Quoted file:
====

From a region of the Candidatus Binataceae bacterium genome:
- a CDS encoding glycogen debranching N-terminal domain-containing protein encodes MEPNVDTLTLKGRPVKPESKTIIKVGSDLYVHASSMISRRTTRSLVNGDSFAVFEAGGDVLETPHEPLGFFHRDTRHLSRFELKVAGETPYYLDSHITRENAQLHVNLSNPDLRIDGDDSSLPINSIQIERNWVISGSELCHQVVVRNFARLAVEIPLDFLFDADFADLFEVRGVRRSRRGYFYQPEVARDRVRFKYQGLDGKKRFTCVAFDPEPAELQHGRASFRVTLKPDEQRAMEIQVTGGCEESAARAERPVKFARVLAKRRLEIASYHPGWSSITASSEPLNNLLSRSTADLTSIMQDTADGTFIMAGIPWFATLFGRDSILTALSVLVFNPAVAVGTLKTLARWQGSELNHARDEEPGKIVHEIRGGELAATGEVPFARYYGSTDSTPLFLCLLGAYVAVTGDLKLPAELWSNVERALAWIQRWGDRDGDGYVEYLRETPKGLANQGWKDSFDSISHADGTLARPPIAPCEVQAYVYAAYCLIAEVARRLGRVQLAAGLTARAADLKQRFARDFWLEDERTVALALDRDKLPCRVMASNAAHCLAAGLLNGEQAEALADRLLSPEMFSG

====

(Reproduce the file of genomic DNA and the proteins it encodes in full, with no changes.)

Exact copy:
From a region of the Candidatus Binataceae bacterium genome:
- a CDS encoding glycogen debranching N-terminal domain-containing protein encodes MEPNVDTLTLKGRPVKPESKTIIKVGSDLYVHASSMISRRTTRSLVNGDSFAVFEAGGDVLETPHEPLGFFHRDTRHLSRFELKVAGETPYYLDSHITRENAQLHVNLSNPDLRIDGDDSSLPINSIQIERNWVISGSELCHQVVVRNFARLAVEIPLDFLFDADFADLFEVRGVRRSRRGYFYQPEVARDRVRFKYQGLDGKKRFTCVAFDPEPAELQHGRASFRVTLKPDEQRAMEIQVTGGCEESAARAERPVKFARVLAKRRLEIASYHPGWSSITASSEPLNNLLSRSTADLTSIMQDTADGTFIMAGIPWFATLFGRDSILTALSVLVFNPAVAVGTLKTLARWQGSELNHARDEEPGKIVHEIRGGELAATGEVPFARYYGSTDSTPLFLCLLGAYVAVTGDLKLPAELWSNVERALAWIQRWGDRDGDGYVEYLRETPKGLANQGWKDSFDSISHADGTLARPPIAPCEVQAYVYAAYCLIAEVARRLGRVQLAAGLTARAADLKQRFARDFWLEDERTVALALDRDKLPCRVMASNAAHCLAAGLLNGEQAEALADRLLSPEMFSG